Nasopharyngeal Pneumococcal Density and Evolution of Acute Respiratory Illnesses in Young Children, Peru, 2009–2011
Roger R. Fan, Leigh M. Howard, Marie R. Griffin, Kathryn M. Edwards, Yuwei Zhu, John V. Williams, Jorge E. Vidal, Keith P. Klugman, Ana I. Gil, Claudio F. Lanata, and Carlos G. Grijalva
Author affiliations: Vanderbilt University, Nashville, Tennessee, USA (R.R. Fan, L.M. Howard, M.R. Griffin, K.M. Edwards, Y. Zhu, C.F. Lanata, C.G. Grijalva); University of Pittsburgh, Pittsburgh, Pennsylvania, USA (J.V. Williams); Emory University, Atlanta, Georgia, USA (J.E. Vidal, K.P. Klugman); Instituto de Investigacion Nutricional, Lima, Peru (A.I. Gil, C.F. Lanata)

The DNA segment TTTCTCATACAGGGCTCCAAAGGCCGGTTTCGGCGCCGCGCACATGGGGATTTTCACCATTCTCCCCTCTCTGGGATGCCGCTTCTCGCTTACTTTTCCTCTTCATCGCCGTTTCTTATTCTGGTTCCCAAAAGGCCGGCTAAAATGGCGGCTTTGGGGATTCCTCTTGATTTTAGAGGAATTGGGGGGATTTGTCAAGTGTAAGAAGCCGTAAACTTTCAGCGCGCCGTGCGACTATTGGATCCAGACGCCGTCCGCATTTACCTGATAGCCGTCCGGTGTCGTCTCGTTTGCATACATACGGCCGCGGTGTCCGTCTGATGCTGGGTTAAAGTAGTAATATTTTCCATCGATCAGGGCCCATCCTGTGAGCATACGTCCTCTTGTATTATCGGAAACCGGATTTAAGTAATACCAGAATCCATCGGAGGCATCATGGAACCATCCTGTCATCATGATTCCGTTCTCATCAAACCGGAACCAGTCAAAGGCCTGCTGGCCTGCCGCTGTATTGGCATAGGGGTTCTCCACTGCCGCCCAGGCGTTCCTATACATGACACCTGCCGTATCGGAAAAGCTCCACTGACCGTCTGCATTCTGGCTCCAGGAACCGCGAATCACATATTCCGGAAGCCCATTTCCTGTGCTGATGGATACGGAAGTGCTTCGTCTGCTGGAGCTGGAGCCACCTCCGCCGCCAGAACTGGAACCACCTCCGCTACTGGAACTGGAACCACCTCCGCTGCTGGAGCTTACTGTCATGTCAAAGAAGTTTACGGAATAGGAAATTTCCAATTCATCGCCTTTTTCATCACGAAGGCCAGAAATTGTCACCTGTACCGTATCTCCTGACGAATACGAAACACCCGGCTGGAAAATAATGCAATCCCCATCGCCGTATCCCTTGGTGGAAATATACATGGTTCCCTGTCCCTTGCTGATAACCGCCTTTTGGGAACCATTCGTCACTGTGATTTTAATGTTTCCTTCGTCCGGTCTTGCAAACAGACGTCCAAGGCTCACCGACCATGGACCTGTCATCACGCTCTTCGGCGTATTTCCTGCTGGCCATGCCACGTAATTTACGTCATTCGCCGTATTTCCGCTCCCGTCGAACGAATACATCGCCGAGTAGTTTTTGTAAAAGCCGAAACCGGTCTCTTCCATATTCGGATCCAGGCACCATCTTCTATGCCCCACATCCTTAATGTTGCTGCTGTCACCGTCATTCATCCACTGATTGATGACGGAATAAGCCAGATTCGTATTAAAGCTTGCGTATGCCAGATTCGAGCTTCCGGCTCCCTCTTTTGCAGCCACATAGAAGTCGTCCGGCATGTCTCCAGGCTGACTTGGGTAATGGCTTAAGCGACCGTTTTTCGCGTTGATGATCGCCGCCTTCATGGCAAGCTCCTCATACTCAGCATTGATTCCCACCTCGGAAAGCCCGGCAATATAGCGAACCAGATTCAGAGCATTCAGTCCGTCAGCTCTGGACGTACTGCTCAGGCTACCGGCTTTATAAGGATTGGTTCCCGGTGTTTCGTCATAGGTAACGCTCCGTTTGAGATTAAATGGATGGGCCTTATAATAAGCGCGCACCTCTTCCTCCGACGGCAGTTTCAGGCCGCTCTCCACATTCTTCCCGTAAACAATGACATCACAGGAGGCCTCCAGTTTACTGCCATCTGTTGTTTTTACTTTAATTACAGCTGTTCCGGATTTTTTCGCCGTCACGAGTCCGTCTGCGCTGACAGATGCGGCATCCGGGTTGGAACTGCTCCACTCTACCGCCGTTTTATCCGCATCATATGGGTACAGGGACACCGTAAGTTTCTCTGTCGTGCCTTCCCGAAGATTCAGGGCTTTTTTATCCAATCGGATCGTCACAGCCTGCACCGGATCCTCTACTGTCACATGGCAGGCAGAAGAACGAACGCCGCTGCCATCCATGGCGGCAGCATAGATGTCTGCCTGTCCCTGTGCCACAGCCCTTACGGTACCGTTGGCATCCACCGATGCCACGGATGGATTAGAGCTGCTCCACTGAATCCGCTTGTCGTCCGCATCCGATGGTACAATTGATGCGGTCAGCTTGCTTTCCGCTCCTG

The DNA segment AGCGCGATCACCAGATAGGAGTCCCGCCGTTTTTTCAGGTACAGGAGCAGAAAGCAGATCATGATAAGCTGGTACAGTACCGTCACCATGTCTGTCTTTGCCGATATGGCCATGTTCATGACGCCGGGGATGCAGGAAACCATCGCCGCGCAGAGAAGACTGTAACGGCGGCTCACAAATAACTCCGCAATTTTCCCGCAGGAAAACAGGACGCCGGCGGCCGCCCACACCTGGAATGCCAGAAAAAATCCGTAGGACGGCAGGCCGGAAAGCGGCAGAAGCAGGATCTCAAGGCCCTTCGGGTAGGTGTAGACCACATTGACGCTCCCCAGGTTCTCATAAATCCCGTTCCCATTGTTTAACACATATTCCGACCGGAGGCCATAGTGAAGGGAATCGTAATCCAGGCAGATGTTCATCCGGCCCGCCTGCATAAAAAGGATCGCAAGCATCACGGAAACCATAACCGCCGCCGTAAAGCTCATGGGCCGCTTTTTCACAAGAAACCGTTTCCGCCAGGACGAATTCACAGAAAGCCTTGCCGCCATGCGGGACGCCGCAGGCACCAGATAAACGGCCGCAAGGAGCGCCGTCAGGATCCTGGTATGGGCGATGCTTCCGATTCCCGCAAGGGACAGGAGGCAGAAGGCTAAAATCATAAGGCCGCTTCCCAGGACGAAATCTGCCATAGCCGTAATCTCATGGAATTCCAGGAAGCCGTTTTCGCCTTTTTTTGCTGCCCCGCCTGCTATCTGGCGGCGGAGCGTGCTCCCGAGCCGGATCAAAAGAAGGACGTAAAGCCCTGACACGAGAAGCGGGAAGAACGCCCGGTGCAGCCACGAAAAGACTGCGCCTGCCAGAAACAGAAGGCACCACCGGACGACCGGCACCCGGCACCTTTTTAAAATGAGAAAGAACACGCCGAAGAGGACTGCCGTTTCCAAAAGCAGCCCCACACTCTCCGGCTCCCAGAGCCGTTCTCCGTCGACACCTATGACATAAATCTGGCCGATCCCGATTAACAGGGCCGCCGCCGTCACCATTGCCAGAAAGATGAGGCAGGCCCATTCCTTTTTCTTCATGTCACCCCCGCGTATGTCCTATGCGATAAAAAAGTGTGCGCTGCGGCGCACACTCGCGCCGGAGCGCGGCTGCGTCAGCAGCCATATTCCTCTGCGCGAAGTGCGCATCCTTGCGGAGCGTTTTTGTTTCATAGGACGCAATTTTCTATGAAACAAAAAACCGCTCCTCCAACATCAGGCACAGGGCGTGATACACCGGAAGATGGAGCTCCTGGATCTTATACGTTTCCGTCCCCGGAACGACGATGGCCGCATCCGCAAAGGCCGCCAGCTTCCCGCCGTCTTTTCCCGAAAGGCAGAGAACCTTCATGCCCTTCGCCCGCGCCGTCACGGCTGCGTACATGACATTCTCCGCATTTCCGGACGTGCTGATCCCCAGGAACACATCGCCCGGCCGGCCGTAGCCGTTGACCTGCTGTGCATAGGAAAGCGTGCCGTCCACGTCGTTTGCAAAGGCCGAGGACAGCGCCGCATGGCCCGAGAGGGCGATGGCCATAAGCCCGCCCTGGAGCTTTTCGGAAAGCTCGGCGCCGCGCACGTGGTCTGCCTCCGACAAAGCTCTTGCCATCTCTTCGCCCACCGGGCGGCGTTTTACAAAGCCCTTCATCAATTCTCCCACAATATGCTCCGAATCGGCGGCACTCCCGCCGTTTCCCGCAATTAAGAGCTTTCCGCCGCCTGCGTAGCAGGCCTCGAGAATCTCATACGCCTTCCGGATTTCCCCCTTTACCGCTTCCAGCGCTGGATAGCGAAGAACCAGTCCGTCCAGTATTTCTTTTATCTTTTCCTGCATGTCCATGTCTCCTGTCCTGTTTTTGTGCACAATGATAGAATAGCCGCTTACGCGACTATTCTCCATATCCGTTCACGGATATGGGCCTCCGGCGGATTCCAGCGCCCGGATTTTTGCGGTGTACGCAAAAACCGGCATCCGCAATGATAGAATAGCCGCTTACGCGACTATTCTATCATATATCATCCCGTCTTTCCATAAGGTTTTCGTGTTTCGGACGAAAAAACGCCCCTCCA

Figure 1. Estimated median pneumococcal densities with 95% CIs (vertical bars) by acute respiratory illness (ARI) period. Estimates derived from a quantile regression model that accounted for sex, age, daycare attendance, electricity, water supply, housing materials, kitchen type, smokers at home, vaccination, antimicrobial drug use, season, and altitude of residence. Asterisk indicates significantly different from ARI samples; dagger indicates significantly different from non-ARI samples.
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